i've came up with this code but im not sure whether it will work cuz i am not sure about the arguments to use.

i just wanna read the character that was just received from the hyperterminal that is saved in the register UDR0.

Quote:
int main(void)
{
char returned;
returned = fdevopen(fgetc, UDR0);
}

is the above code correct ?
cuz from the manual it says

Quote:
If the get function pointer is provided, the stream is opened with read intent. The function passed as get shall take a pointer to FILE as its single argument, and return one character from the device, passed as an int type. If an error occurs when trying to read from the device, it shall return _FDEV_ERR. If an end-of-file condition was reached while reading from the device, _FDEV_EOF shall be returned.

in the fdevopen i used above , is the second argument correct ?

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If you Google "fdevopen site:avrfreaks.net" (because the search here is broken) you hit loads of likely looking threads. This one contains a lof of the detail:

https://www.avrfreaks.net/index.p...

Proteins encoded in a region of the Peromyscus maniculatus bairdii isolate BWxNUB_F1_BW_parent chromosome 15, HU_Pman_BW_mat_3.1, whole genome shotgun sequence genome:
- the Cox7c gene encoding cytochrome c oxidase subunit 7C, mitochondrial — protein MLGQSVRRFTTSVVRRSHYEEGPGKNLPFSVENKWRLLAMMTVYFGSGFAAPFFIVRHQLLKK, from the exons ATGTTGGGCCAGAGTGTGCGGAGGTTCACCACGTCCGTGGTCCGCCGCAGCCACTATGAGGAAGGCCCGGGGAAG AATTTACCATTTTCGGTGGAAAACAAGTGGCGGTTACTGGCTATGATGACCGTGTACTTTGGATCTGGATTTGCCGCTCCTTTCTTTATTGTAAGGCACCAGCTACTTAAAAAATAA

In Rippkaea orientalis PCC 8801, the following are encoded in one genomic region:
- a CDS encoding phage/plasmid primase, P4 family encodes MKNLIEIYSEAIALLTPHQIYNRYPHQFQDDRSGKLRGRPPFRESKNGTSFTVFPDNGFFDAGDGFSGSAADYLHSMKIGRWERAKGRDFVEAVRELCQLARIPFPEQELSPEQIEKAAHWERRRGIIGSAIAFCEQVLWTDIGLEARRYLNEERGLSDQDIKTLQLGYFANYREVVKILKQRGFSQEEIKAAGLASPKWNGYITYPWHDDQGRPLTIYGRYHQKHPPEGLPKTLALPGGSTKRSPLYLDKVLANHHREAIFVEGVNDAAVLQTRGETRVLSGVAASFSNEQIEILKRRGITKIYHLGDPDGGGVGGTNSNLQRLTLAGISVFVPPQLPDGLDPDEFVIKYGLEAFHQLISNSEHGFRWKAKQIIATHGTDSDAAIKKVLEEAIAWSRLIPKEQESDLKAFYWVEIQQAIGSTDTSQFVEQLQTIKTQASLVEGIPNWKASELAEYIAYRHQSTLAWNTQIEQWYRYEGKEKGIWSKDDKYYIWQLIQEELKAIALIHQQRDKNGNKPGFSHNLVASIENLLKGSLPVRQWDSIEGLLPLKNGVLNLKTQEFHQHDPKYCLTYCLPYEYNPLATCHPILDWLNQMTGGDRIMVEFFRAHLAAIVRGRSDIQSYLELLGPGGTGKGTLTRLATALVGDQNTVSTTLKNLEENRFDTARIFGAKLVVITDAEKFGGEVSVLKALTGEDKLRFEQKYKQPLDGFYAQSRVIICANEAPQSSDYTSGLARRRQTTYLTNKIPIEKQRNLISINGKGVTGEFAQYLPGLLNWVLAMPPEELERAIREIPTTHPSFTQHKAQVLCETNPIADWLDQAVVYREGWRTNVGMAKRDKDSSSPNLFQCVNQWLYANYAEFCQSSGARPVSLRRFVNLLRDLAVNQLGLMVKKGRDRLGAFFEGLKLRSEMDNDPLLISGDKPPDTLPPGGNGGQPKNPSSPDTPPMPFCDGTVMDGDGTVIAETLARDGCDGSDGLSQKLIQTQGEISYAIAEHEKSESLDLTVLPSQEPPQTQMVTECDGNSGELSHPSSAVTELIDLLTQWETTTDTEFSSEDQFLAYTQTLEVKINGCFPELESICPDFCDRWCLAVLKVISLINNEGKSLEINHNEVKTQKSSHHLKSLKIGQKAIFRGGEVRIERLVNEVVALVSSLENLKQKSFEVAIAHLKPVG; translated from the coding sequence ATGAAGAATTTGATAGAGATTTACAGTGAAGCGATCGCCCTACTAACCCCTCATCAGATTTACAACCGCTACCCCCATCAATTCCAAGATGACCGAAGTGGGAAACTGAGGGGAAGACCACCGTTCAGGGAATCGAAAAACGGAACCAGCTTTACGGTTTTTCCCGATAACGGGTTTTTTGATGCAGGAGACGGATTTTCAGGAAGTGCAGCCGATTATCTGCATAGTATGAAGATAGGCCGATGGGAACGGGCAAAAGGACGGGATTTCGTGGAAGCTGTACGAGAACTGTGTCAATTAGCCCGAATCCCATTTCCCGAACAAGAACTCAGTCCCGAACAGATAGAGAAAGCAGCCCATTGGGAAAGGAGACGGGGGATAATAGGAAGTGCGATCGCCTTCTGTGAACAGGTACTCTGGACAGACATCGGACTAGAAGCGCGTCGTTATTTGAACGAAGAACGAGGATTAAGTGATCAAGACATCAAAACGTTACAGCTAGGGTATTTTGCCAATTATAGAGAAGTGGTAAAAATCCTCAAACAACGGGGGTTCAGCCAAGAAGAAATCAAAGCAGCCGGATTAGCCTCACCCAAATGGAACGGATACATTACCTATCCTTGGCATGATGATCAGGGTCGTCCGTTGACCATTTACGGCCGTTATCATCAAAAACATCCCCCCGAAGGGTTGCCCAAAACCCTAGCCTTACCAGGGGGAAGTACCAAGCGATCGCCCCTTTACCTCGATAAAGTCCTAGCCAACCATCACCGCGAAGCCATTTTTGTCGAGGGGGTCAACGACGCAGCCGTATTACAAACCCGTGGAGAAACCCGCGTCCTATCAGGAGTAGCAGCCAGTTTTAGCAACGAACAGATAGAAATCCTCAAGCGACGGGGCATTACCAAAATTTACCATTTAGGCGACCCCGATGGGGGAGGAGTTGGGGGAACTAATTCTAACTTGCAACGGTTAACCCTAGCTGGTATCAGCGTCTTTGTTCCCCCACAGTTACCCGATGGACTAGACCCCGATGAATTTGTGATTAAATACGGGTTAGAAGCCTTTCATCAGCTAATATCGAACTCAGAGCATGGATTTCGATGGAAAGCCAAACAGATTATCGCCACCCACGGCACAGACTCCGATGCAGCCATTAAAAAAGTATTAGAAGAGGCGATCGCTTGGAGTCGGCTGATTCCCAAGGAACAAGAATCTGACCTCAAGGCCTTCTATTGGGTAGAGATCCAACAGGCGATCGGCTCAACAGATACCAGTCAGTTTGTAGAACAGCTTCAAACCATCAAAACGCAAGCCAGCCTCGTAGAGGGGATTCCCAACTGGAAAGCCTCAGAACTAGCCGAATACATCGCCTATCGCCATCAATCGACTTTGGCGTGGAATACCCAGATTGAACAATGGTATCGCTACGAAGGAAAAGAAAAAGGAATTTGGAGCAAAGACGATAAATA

Bottom line is that you need to wire up printf/scanf to your get_char() and put_char() routines. Then you'll be able to read/write strings/numbers/whatever to your heart's content.

Cliff

PS and yes, Bob, this one does look like it's destined for GCC land :wink:

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Is your problem knowing when the character is received, or actually reading it?

Knowing when it's received can be done by polling the appropriate register or setting up an interrupt to trigger when there's a character available.

As for actually reading it, you've already got the UART receive function. What else are you looking for?

Passing the register to the fdevopen function won't get you anywhere. If anything, you'll have to set up a FILE stream and pass that in. Something like:

FILE uart_read = FDEV_SETUP_STREAM( UART_receive, ... );

Not sure on exactly the parameters that go after ..., but that's the basic call. Then make sure UART_receive is a function that returns what the fdevopen is expecting. Then pass uart_read as the file handle when doing something like fscanf to read. For your case, it's probably much easier just to call UART_receive directly. Unless you want to process it with formatting that scanf provides, which is unlikely.